Thursday, June 14, 2012


As I’ve argued previously, cultures that prize individualism dominate the West (cf. Ethical Musings: Thinking about community, Class divisions, and What difference does religion make?).

Thirty years ago, Gibson Winter in Liberating Creation (New York: Crossroad, 1981), presciently suggested that individualism could easily become narcissism (pp. 92-93). Reflecting on the last sixty years in the United States:

·         The already strong sense of individualism, symbolized by the frontier ethos, became even stronger as the civil rights, anti-war, and other social change movements fractured the existing sense of community. This was not inherently bad; the U.S. enjoys a much more just culture today than it did in the 1950s.

·         Excessive individualism developed into the narcissism of the “me generation.” People in the 1980s and especially 1990s focused on hedonistic self-fulfillment and personal pleasure to the exclusion, often the detriment, of the common good.

·         That excessive individualism and shattered sense of community is now apparent in our political process. Politicians pander to voters’ self-interests as the best way to win the next election. Politicians’ agenda rarely includes the common good, especially the common good that connotes the interests of anyone other than the politician’s constituency. Consequently, government often approaches deadlock; compromise and bipartisanship signal the end of a political career rather than the emergence of genuine leadership.

The nineteenth century German philosopher Hegel proposed that history moves dialectically, i.e., an antithesis develops in response to each thesis. In this case, renewed emphasis on community would emerge as a response to the excessive individualism. The antithesis that emerges is usually excessive.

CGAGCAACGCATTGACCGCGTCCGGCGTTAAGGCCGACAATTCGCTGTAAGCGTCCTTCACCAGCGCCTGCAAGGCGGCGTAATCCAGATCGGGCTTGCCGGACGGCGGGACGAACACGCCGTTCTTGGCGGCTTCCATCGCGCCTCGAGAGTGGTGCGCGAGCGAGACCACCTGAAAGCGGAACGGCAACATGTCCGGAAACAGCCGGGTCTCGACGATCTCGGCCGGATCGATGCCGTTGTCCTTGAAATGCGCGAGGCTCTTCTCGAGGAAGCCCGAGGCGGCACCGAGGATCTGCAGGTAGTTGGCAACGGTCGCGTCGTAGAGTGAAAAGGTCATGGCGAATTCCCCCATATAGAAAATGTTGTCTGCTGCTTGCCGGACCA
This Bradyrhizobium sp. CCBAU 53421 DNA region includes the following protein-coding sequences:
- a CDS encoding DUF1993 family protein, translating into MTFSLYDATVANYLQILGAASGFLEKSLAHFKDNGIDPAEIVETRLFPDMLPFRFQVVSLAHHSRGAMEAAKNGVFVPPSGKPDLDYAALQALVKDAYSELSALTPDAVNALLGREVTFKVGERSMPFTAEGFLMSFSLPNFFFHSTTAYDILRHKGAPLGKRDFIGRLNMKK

Nazi fascism and communism both exhibited excessive emphasis on the communal, becoming destructive and evil. Following the founding of the modern state of Israel, the emphasis on communal life in kibbutz yielded to a healthier balance between individualism and communalism without excess. That seems to be an exception, not the historical norm.

What is the future in the West? How much further will the sense of community disintegrate in the face of an unrelenting onslaught of the individualistic? The libertarianism of Ayn Rand and Ron Paul would push our culture even further in that direction.

The more extreme individualism becomes, the more likely the move toward community will be extreme. A healthy society constructively and creatively balances individualism and communalism. Globalization increasingly pushes us to define community globally rather than locally or nationally. But globalization also brings with it the capacity for ugly totalitarianism that may allow precious little individualism. Future generations will benefit if we can reverse the move toward individualism without triggering an over-reaction in the opposite direction.

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